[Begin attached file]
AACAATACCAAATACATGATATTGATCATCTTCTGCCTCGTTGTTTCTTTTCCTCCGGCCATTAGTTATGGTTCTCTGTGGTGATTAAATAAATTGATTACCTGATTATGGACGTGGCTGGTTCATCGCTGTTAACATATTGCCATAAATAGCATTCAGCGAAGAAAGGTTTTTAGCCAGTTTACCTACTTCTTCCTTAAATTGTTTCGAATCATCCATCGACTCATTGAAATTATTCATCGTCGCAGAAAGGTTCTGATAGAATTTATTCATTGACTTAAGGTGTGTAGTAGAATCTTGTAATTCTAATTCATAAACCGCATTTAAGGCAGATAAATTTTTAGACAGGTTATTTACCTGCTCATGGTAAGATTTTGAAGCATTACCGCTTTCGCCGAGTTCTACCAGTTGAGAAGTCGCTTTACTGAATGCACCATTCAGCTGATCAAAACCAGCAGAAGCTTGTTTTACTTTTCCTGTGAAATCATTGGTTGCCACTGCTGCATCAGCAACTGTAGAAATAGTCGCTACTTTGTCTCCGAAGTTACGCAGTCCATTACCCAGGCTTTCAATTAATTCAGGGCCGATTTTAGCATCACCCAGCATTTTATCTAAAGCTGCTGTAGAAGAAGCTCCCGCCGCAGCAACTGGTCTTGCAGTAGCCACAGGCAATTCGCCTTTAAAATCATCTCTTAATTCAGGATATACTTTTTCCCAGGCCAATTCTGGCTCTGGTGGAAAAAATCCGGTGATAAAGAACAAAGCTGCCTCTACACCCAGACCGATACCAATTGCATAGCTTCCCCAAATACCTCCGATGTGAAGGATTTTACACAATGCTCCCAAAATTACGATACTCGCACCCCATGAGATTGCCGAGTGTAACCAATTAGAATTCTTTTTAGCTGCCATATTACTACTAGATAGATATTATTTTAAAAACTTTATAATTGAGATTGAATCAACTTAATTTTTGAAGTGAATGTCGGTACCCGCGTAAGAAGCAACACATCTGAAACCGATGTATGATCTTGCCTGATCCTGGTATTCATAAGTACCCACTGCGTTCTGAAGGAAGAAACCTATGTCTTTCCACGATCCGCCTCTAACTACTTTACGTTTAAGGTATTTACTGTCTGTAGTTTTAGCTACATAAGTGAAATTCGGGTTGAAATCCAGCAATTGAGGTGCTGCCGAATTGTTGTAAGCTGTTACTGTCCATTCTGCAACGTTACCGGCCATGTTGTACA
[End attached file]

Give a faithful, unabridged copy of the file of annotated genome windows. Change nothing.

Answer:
AACAATACCAAATACATGATATTGATCATCTTCTGCCTCGTTGTTTCTTTTCCTCCGGCCATTAGTTATGGTTCTCTGTGGTGATTAAATAAATTGATTACCTGATTATGGACGTGGCTGGTTCATCGCTGTTAACATATTGCCATAAATAGCATTCAGCGAAGAAAGGTTTTTAGCCAGTTTACCTACTTCTTCCTTAAATTGTTTCGAATCATCCATCGACTCATTGAAATTATTCATCGTCGCAGAAAGGTTCTGATAGAATTTATTCATTGACTTAAGGTGTGTAGTAGAATCTTGTAATTCTAATTCATAAACCGCATTTAAGGCAGATAAATTTTTAGACAGGTTATTTACCTGCTCATGGTAAGATTTTGAAGCATTACCGCTTTCGCCGAGTTCTACCAGTTGAGAAGTCGCTTTACTGAATGCACCATTCAGCTGATCAAAACCAGCAGAAGCTTGTTTTACTTTTCCTGTGAAATCATTGGTTGCCACTGCTGCATCAGCAACTGTAGAAATAGTCGCTACTTTGTCTCCGAAGTTACGCAGTCCATTACCCAGGCTTTCAATTAATTCAGGGCCGATTTTAGCATCACCCAGCATTTTATCTAAAGCTGCTGTAGAAGAAGCTCCCGCCGCAGCAACTGGTCTTGCAGTAGCCACAGGCAATTCGCCTTTAAAATCATCTCTTAATTCAGGATATACTTTTTCCCAGGCCAATTCTGGCTCTGGTGGAAAAAATCCGGTGATAAAGAACAAAGCTGCCTCTACACCCAGACCGATACCAATTGCATAGCTTCCCCAAATACCTCCGATGTGAAGGATTTTACACAATGCTCCCAAAATTACGATACTCGCACCCCATGAGATTGCCGAGTGTAACCAATTAGAATTCTTTTTAGCTGCCATATTACTACTAGATAGATATTATTTTAAAAACTTTATAATTGAGATTGAATCAACTTAATTTTTGAAGTGAATGTCGGTACCCGCGTAAGAAGCAACACATCTGAAACCGATGTATGATCTTGCCTGATCCTGGTATTCATAAGTACCCACTGCGTTCTGAAGGAAGAAACCTATGTCTTTCCACGATCCGCCTCTAACTACTTTACGTTTAAGGTATTTACTGTCTGTAGTTTTAGCTACATAAGTGAAATTCGGGTTGAAATCCAGCAATTGAGGTGCTGCCGAATTGTTGTAAGCTGTTACTGTCCATTCTGCAACGTTACCGGCCATGTTGTACA